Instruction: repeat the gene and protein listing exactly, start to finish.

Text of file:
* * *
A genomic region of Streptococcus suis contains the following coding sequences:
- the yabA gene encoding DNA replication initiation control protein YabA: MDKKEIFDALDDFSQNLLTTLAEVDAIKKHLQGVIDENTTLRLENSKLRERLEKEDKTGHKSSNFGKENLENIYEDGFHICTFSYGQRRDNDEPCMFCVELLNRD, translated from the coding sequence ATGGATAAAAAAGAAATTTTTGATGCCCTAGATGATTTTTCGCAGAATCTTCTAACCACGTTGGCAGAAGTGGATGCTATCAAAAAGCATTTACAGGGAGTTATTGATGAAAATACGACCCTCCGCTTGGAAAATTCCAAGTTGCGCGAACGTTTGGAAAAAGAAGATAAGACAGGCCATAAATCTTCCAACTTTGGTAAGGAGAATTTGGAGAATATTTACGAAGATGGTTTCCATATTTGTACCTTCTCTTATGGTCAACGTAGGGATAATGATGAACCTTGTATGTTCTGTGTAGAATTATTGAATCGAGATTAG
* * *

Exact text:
A genomic region of Streptococcus suis contains the following coding sequences:
- the yabA gene encoding DNA replication initiation control protein YabA: MDKKEIFDALDDFSQNLLTTLAEVDAIKKHLQGVIDENTTLRLENSKLRERLEKEDKTGHKSSNFGKENLENIYEDGFHICTFSYGQRRDNDEPCMFCVELLNRD, translated from the coding sequence ATGGATAAAAAAGAAATTTTTGATGCCCTAGATGATTTTTCGCAGAATCTTCTAACCACGTTGGCAGAAGTGGATGCTATCAAAAAGCATTTACAGGGAGTTATTGATGAAAATACGACCCTCCGCTTGGAAAATTCCAAGTTGCGCGAACGTTTGGAAAAAGAAGATAAGACAGGCCATAAATCTTCCAACTTTGGTAAGGAGAATTTGGAGAATATTTACGAAGATGGTTTCCATATTTGTACCTTCTCTTATGGTCAACGTAGGGATAATGATGAACCTTGTATGTTCTGTGTAGAATTATTGAATCGAGATTAG